A decade ago, the profile of the new Chinese market was one that comprised mostly low-cost group tours that made shopping stops an integral part of the tour. No more. The sixth annual China International Travel Monitor (CITM) put out by Hotels.com tells the reader that the soon-to-be largest outbound travel market in the world is mostly FIT. Also, an increasingly large part of the FIT market is interested in adventure and eco-tours.
(This year’s CITM bases its findings using a slightly different take on demographics. When analyzing the response of those surveyed for the report, travelers were divided into four age categories—those born after 1960, 1970, 1980 and 1990 in order to provide further insights into choices and preferences of different generations. Those born after 1980 and 1990 rea also referred to as millennials. This group, also known in China as the “new generation” as distinct from the “post generation” born prior to the 1980s, is increasingly driving consumption and spending patterns of Chinese travelers.)
Methods of Travel and the FIT Factor: Along with their growing preference for long-haul destinations, Chinese traveler are choosing independent travel and more adventure rather than group travel.
It is post 60s travelers where the trend is particularly strong, with those choosing backpacking more than tripling in the next 12 months. Independent travel is particularly popular with millennials, with 64 percent of post 90s travelers and 62 percent of post 80s choosing this option.
Where They Stay: Chinese travelers prefer to stay in hotels, with 79 per cent choosing hotels over other accommodations types. Quality is important is important and the majority will stay in a three-star hotel or above. There is a shift in this trend, however, particular with younger travelers. Young millennials are showing an increasing interest in alternative accommodation types such as vacation rentals, apartments or hostels, with 29 post 90s saying they used these in the past year.
What Facilities/Amenities They Want in a Hotel:
Where Hotels Need to Improve: The CITM reports that there ae three key areas in which hotels could improve their services: Chinese-friendly payment facilities, language services and local transport arrangements, with the biggest challenge being a lack of Mandarin-speaking staff. Following is a table indicating how important specified facilities and services are to the Chinese traveler.
Modes of Contact and Types of Digital Equipment They Use—the Smartphone Rules:
Popular Destinations: Chinese travelers are spreading their wings and going further afield. This was a very strong trend in the 2017 CITM. While the Asia-Pacific area is still the most popular destination (82 percent of travel), long-haul trips to Europe and the USA have significantly increased in popularity. The number of people visiting these destinations have increased by 25 percent and 11 percent, respectively, compared to the previous year. The two destinations were particularly popular with post 80s travelers, with 42 percent visiting Europe and 29 percent visiting the USA.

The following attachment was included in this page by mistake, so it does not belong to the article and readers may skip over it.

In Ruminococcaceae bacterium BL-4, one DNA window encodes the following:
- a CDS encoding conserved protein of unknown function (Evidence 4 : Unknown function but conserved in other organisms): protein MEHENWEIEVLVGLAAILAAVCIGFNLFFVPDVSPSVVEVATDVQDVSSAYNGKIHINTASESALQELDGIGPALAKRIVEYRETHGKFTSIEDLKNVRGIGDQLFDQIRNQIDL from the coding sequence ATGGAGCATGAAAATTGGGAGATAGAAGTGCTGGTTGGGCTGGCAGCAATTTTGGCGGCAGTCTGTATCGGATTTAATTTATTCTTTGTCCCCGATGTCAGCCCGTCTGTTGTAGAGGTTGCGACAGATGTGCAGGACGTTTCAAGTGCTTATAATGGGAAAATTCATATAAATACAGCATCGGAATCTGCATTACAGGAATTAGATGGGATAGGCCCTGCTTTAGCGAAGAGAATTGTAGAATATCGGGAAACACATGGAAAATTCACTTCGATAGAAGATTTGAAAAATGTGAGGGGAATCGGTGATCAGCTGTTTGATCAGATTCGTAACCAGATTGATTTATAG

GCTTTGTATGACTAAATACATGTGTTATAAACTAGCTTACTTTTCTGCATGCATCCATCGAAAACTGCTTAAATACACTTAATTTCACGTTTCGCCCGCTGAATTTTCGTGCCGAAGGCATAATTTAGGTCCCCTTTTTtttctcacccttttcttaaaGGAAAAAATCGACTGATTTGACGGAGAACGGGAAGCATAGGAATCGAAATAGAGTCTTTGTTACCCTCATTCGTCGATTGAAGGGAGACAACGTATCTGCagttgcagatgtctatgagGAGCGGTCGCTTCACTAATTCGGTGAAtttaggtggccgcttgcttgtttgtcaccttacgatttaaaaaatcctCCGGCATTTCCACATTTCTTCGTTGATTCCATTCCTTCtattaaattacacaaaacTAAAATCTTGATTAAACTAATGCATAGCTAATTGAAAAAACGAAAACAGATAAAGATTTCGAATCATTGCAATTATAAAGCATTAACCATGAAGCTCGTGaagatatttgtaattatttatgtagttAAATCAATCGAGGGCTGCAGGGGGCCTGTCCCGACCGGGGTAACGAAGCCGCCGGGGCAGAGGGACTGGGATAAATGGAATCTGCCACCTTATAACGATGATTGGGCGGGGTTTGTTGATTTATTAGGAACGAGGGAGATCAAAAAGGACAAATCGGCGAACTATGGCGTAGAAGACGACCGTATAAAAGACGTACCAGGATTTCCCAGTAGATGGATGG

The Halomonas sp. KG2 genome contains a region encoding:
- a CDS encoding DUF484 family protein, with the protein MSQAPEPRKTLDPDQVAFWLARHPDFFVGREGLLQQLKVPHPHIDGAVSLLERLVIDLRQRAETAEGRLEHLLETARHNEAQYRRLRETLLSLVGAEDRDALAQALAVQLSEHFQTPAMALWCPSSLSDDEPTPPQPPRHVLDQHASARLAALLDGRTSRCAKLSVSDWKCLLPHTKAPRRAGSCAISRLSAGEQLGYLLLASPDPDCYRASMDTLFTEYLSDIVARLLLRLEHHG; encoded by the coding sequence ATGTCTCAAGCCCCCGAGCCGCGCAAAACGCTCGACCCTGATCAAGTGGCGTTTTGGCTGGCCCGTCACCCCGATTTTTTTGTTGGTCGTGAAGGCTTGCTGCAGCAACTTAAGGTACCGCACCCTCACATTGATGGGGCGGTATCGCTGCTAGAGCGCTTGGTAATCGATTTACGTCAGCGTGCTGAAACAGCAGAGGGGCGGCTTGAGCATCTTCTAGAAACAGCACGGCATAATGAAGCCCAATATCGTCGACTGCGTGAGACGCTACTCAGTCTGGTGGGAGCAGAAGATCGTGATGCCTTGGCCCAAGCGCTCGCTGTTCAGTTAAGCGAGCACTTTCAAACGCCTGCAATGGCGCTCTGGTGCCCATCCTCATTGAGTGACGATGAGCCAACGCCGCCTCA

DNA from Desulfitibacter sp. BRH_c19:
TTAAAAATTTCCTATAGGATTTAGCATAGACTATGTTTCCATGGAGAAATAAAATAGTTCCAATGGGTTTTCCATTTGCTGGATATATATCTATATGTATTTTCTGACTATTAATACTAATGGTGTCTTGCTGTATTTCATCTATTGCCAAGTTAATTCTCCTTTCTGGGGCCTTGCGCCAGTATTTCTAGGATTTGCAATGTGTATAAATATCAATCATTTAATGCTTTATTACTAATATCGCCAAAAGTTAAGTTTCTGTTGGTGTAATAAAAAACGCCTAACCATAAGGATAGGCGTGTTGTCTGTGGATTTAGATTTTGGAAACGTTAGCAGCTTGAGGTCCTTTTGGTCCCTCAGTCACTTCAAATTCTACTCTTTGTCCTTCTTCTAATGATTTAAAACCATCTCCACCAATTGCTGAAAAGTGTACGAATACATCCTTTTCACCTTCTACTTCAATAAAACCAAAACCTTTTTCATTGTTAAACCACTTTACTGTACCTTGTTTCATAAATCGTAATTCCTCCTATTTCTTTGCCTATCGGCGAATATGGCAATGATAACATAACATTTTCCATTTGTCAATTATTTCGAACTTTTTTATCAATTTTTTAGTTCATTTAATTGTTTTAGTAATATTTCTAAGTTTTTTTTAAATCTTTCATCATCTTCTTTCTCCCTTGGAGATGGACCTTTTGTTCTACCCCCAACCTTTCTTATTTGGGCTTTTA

Most Welcoming Destinations for Chinese Travelers
The Trend into Next Year: The trend for long-haul destinations will continue in the next year. When planning for the next 12 months, all age groups prefer long-haul destinations, with Europe at the top of the list, followed by the USA and Canada. With great proficiency in English, traveler are also favoring English-speaking countries, so Australia, Singapore, New Zealand, the UK, Canada and the USA are all on the list.
Country to Visit for the First Time in the next 12 months
And, finally …
The Top Cities to Visit in the Next Year
A NOTE ON METHODOLOGY: Hotels.com engaged the market research firm Ipsos to conduct interviews during May 2017 with 3,000 Chinese residents, aged 18-54, who had traveled overseas in the past 12 months. A computer-assisted web interviewing technology was used for the interviews and the representative sample consisted of men and women from a number of different-tiered cities.
Chinese cities are classified into different tiers based on their population, economic size and political ranking. Tier 1 includes cities such as Beijing and Shanghai; Tier 2 provincial capitals as Chengdu; Tier 3 medium sized cities such as Zhuhai; and Tier 4 smaller sized cities. The travelers were asked about their spending patterns, travel preferences, booking methods, accommodation choices and future plans, along with many other aspects of their travel.
(If you would like a PDF copy of the 2017 China International Travel Monitor, send us a request via e-mail: [email protected])